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Determining the cause of bloating, doing exercise, and limiting triggering foods may help reduce the symptoms of bloating and prevent uncomfortable episodes.

Abdominal bloating is a common problem, often triggered by a large meal or a gas-producing food. It can also result from gut sensitivity due to emotional changes, alterations to the gut microbiome, and various underlying health conditions.

Sometimes it’s due to a food sensitivity or food intolerance, or you might have an underlying health condition, for instance, irritable bowel syndrome (IBS) or inflammatory bowel disease (IBD). Chronic bloating that causes moderate to severe symptoms can affect a person’s overall wellbeing and quality of life.

Here are 12 science-backed ways you can reduce or eliminate bloating.

Gases like oxygen, carbon dioxide, nitrogen, and methane enter your gut when you swallow air and food food ferments in your large intestine. This leads to increased gas.

Possible causes include:

  • eating foods that contain compounds that ferment in your colon, such as fiber, sugar alcohols, and FODMAPs
  • a food intolerance, such as a lactose or fructose intolerance
  • swallowing excess air, for example, when chewing gum
  • fluid retention in the abdomen, for instance, due to heart disease or liver failure
  • constipation
  • imbalances in your gut microbiome, the ecosystem of bacteria living in your gut
  • ileus, when the bowel stops moving food forward due to surgery, medication use, or other causes
  • having a health condition, such as IBD, IBS, or endometriosis
  • a bowel obstruction, which may also involve vomiting and constipation
  • psychological stress

If you have frequent, severe, or persistent bloating, it’s important to seek medical advice.


Bloating is triggered by many dietary and lifestyle factors, but identifying the cause can help reduce or eliminate symptoms.

Some food and dietary habits may increase the risk of bloating.

They include:

  • certain fruits, vegetables, and grains
  • some sweeteners
  • carbonated drinks
  • drinking through a straw
  • chewing gum
  • eating a large meal
  • consuming beverages while eating

Some foods — such as fruits, vegetables, and whole grains — can cause bloating but also provide essential nutrients. If you’re introducing them into the diet, do so gradually to reduce the risk of symptoms. It may also help if you wait an hour before eating fruit or having a drink after a meal.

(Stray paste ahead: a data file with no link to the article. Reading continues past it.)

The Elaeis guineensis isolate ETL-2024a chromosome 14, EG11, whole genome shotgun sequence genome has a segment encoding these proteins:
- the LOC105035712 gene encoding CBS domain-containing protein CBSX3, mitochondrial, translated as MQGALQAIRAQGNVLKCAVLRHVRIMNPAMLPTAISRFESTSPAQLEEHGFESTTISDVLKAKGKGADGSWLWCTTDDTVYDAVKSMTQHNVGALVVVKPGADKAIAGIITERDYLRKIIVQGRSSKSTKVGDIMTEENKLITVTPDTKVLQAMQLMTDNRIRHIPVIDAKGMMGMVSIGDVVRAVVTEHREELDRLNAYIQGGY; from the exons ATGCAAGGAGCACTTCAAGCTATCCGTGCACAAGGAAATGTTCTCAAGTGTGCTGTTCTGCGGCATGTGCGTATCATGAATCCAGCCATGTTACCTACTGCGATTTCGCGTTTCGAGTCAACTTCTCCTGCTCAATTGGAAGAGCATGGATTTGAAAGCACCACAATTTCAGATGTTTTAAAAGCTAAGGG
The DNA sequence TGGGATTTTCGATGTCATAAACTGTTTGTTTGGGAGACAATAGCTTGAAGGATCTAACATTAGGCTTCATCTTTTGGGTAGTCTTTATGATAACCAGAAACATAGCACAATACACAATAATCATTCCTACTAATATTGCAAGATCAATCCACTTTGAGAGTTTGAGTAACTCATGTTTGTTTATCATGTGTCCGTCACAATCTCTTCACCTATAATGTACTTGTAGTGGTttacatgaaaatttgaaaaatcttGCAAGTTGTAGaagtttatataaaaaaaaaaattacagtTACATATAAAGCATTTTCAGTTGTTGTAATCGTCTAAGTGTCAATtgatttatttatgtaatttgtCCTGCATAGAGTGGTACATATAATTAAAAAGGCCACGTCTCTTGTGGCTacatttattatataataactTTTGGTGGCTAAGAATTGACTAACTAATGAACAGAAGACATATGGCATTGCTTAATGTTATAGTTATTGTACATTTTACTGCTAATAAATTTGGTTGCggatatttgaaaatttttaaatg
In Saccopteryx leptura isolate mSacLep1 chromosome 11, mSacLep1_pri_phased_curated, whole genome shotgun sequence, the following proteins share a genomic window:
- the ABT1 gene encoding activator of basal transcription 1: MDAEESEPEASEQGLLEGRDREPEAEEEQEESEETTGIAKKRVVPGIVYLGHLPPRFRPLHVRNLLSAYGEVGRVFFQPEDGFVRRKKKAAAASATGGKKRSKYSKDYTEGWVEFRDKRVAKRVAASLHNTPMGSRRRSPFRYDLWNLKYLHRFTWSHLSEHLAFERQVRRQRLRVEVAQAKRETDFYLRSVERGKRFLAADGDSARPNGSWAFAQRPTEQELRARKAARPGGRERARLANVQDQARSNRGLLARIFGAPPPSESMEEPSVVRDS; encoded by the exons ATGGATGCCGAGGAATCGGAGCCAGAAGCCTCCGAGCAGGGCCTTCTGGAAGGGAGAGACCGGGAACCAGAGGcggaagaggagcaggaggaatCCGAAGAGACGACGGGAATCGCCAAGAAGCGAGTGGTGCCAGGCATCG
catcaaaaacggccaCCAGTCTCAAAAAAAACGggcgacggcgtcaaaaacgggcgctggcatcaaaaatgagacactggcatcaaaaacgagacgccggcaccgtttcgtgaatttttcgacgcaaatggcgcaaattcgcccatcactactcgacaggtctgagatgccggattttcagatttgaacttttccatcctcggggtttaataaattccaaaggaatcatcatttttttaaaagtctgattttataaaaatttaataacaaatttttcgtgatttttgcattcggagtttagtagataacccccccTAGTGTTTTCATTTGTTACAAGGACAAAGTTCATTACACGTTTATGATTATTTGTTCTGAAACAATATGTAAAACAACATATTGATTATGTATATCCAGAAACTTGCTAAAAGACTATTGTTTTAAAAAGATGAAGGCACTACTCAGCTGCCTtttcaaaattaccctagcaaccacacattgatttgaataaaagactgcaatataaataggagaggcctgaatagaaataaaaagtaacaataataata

Keeping a food diary may help you identify which foods and habits seem to cause your symptoms so that you can avoid them or manage how you consume them.

Which foods and drinks can help prevent bloating?


Some foods and dietary habits can increase the risk of bloating. Limiting these foods and practices may alleviate symptoms.

Lactose is a sugar found in milk.

Your body needs an enzyme called lactase to break down lactose. If you don’t produce enough lactase to do this, you may have a lactose intolerance.

With lactose intolerance, lactose passes through your gut, pulling in more water until it reaches your colon, where it’s fermented by bacteria and releases gas. This may lead to bloating, stomach pain, increased flatulence, and belching.

If you suspect you have lactose intolerance, reducing your dairy intake may help. However, it’s best to speak with a doctor first, as dairy products also provide calcium, A and B vitamins, magnesium, potassium, zinc, phosphorus, protein, and other key nutrients.

Alternatives with lower lactose levels or no lactose include:

  • yogurt
  • aged cheeses
  • lactose-free dairy products
  • non-dairy alternatives, such as almond milk, although they may not have the same nutritional profile as dairy

What are some lactose-free foods?


Lactose intolerance causes multiple digestive symptoms, including bloating. If you’re lactose intolerant, it’s best to avoid or limit dairy products.

Constipation can lead to bloating because it can slow the outlet of gas as well as feces. Also, the longer certain substances spend in the gut, such as lactose, the more fermentation by bacteria can take place, increasing the amounts of gas.

Ways of managing constipation include:

  • eating high-fiber foods
  • drinking plenty of fluids
  • exercising regularly
  • checking if current medications are making constipation worse
  • using over-the-counter remedies
  • asking a doctor about prescription medications

It’s best to add extra fiber gradually, otherwise bloating might become worse until your body adjusts.

Get some tips for fast constipation relief


Constipation may cause or exacerbate symptoms of bloating. Increased fiber and fluid intake, as well as physical activity, are effective natural treatments.

Bloating is a common symptom of IBS, along with abdominal discomfort, diarrhea, and constipation.

Research has suggested that limiting certain carbs — fermentable oligosaccharides, disaccharides, monosaccharides, and polyols (FODMAPs) — may reduce bloating and other IBS symptoms.

Foods high in FODMAPs include:

  • Grains: wheat and rye
  • Dairy: milk, yogurt, and cheese
  • Fruit: apples, pears, mangoes, peaches fruit juice, and dried fruits
  • Vegetables: Brussels sprouts, cabbage, asparagus, onions, leeks, zucchini and green beans
  • Pulses: lentils and legumes
  • Other: sugar-free gum and honey

In a low FODMAP diet, you will eliminate certain foods for several weeks then gradually reintroduce them, monitoring their effect.


FODMAPS are poorly digested fermentable short-chain carbs found in a wide variety of foods. They ferment in your large intestine, producing gas. A low-FODMAP diet may relieve bloating in some people.

Some research suggests probiotics may help reduce bloating and other digestive symptoms by boosting the number and types of healthy bacteria in your gut.

In turn, this may reduce bloating and other symptoms common to IBS.

They are available as supplements but also occur naturally in some foods, such as:

  • yogurt
  • sauerkraut
  • kimchi
  • kombucha
  • miso
  • pickles